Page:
Of course, comedy is not a tender-hearted art form. In the best comedy, taboos are broken and boundaries punctured. When we watch Richard Pryor melt down on stage or Dave Chappelle’s blind white supremacist routine, we see that comedy is also about fashioning pain into even sharper barbs. But if comedy has a sense of ethics at all, it might be centered on the cliché that one should never punch down. Or to put it another way, what’s often funniest about difference and identity is not rehashing tired stereotypes, but exploding them. This is one reason why Eddie Murphy’s homophobic jokes age so badly, or why this year’s Oscars’ gag involving Asian-American child actors and child labor flopped.

If we are interested in comedic stories of complicated families, there are many acclaimed examples to learn from, in which terrible fathers and awful mothers slide regularly into catastrophe. In shows like Shameless or Arrested Development, the family is mostly a nightmare unit to be endured. There have also been many shows in which domestic workers or nannies are in on the joke, or delivering the bulk of them, like the brash Fran Drescher on The Nanny, or the characters of Lupe on Arrested Development and Rosario on Will & Grace, who often highlight the supreme obliviousness and privilege of their white and wealthy employers. In these shows, moments of delight emerge when Lupe or Rosario outsmart their bosses or highlight their co-dependency.

But how do you make a comedy about a woman who has been purchased to serve as an unpaid, lifelong nanny and mate? When I lived in the Philippines, it wasn’t uncommon to meet people who had spent most of their working years in low-wage jobs abroad, spanning several countries and continents. Women recalled their stints as domestic workers in Hong Kong, Taipei, Dubai, Rome, and Riyadh. Some were only in the Philippines temporarily before leaving for another contract job abroad. Life was, by necessity, transnational; raising children via Skype, making international wire transfers to in-laws, sending gigantic air-mail packages for loved ones back home, all while cleaning the homes and rearing the children of strangers in foreign countries. The Philippines, where the wealthiest families control the majority of the nation’s GDP and the average monthly income is among the lowest in the world, has yet to become a nation where the majority of women can find decent, paid work. And so they leave, constituting one of the largest outflows of women workers in the world.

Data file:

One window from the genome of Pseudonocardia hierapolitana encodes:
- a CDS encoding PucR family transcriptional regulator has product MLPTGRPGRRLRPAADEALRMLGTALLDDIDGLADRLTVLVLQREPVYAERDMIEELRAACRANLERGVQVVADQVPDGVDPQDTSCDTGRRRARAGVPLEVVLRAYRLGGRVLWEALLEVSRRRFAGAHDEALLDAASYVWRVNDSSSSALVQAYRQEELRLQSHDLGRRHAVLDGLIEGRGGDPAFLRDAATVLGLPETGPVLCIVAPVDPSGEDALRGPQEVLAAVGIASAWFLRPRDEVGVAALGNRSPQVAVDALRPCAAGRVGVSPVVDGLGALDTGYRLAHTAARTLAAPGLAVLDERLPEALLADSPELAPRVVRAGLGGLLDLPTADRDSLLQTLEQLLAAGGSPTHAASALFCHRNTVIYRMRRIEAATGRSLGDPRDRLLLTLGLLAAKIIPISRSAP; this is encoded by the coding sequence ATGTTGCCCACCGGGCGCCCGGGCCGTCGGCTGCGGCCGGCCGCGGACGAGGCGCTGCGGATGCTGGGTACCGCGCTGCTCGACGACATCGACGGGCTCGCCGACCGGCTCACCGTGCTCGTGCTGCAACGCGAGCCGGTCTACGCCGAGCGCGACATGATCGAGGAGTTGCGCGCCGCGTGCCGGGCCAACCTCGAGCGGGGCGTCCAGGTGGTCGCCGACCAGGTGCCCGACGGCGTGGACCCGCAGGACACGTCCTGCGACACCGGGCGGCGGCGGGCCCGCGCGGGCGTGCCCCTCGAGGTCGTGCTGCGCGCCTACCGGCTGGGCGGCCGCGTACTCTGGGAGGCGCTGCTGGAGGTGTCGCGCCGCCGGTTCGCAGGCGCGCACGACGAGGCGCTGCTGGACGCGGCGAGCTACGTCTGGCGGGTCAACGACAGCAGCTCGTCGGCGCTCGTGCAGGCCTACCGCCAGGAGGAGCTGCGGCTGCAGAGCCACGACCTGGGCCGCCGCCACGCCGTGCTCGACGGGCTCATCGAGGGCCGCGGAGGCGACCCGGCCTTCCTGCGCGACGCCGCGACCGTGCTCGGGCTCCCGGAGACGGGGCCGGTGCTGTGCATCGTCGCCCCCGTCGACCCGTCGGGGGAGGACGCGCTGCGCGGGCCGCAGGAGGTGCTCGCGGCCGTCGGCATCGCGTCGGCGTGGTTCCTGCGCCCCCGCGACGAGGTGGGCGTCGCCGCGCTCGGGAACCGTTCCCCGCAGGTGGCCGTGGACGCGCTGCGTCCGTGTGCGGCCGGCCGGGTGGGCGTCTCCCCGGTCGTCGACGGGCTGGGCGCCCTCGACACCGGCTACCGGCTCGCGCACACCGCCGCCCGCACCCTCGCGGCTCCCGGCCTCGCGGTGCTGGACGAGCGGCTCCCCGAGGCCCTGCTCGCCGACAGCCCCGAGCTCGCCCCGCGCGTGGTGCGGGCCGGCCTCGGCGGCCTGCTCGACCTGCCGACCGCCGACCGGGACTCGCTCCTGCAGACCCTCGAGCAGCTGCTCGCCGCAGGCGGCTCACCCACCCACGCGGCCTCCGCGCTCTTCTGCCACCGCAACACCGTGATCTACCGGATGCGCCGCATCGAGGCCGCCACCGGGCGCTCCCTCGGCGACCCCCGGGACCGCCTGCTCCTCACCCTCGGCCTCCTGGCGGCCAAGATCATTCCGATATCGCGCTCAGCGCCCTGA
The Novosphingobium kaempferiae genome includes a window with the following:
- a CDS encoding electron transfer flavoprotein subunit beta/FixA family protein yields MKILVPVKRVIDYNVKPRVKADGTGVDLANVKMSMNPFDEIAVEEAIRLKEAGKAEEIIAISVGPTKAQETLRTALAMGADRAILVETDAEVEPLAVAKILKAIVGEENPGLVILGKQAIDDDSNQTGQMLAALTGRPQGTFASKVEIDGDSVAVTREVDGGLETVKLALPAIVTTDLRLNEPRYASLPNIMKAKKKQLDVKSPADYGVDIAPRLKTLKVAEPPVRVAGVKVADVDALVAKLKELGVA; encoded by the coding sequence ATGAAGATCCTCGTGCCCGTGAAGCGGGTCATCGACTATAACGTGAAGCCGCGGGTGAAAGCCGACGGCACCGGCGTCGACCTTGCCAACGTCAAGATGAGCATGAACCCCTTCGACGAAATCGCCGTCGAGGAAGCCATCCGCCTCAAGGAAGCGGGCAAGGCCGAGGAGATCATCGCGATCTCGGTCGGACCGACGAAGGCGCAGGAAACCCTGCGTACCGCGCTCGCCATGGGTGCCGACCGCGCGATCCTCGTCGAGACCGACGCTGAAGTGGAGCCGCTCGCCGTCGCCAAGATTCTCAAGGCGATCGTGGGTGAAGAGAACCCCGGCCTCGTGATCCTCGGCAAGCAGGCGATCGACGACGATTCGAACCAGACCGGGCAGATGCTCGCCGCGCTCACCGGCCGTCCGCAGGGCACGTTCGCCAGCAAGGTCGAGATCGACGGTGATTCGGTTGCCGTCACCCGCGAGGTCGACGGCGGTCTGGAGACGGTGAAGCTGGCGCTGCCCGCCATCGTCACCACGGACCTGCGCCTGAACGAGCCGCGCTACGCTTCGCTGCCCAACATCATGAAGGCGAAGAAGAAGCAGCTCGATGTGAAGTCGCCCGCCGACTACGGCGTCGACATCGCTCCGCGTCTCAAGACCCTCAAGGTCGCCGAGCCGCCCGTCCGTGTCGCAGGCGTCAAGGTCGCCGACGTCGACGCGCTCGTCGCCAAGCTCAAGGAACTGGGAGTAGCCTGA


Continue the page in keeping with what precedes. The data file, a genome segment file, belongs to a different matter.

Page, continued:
There are so many untold stories on this end of this migration chain. They stem from a national economic system that is disproportionately dependent on migrant remittances, where the government has encouraged and lionized overseas migrants while reaping exorbitant fees from their hard-earned wages. The Philippines is also one of the top exporters of female “entertainers” or sex workers to the South Korean and Japanese red light districts surrounding U.S. military bases, where they work in zones that serve as buffers between servicemen and the local population. These are some of the choices that make life as a mail-order bride a feasible option.

No one wants to play the role of cultural policeman. We’d all like to laugh and be moved and get lost in a good show. But shows like Mail Order Family demand a response, if only to sustain what progress has been made. As the recent Emmy Awards demonstrated, television programming is, in fact, moving in bold directions. With shows like Transparent, Black-ish, and Master of None, the field is experimenting with form and genre, and not shying away from societal taboos or new cultural norms. Perhaps in an effort to catch up with the shifting tide, NBC thought Mail Order Family fit within this trend—a modern family with a quirky, ethnic twist. But it badly failed to understand the message it was sending.

The backlash also highlighted the one area where television programming can still push further: the family sitcom. When it comes to race, the family sitcom has stayed remarkably the same, with most shows, even those featuring queer, trans, and ethnically mixed characters, still dominated by couples in which both partners are the same race (with the exception of the often cringe-inducing Modern Family). It would be exciting to watch an interracial sitcom couple work out their differences on screen, to witness them struggle through the big decisions and micro-dilemmas of family life, like how to raise their children or what to cook for dinner. Because this is, in fact, the story of many American families.